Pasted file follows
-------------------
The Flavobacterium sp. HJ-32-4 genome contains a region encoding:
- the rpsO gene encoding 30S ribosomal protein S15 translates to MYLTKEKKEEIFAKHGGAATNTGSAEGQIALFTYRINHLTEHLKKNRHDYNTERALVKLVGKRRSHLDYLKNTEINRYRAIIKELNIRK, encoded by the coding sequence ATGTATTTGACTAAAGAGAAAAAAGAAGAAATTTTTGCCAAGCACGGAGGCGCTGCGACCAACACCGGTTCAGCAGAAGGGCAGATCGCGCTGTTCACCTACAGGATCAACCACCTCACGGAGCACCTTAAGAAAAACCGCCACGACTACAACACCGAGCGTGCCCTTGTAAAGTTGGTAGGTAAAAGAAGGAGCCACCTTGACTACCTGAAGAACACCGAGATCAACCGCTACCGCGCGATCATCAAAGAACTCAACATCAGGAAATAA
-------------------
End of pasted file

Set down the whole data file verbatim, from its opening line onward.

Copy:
The Flavobacterium sp. HJ-32-4 genome contains a region encoding:
- the rpsO gene encoding 30S ribosomal protein S15 translates to MYLTKEKKEEIFAKHGGAATNTGSAEGQIALFTYRINHLTEHLKKNRHDYNTERALVKLVGKRRSHLDYLKNTEINRYRAIIKELNIRK, encoded by the coding sequence ATGTATTTGACTAAAGAGAAAAAAGAAGAAATTTTTGCCAAGCACGGAGGCGCTGCGACCAACACCGGTTCAGCAGAAGGGCAGATCGCGCTGTTCACCTACAGGATCAACCACCTCACGGAGCACCTTAAGAAAAACCGCCACGACTACAACACCGAGCGTGCCCTTGTAAAGTTGGTAGGTAAAAGAAGGAGCCACCTTGACTACCTGAAGAACACCGAGATCAACCGCTACCGCGCGATCATCAAAGAACTCAACATCAGGAAATAA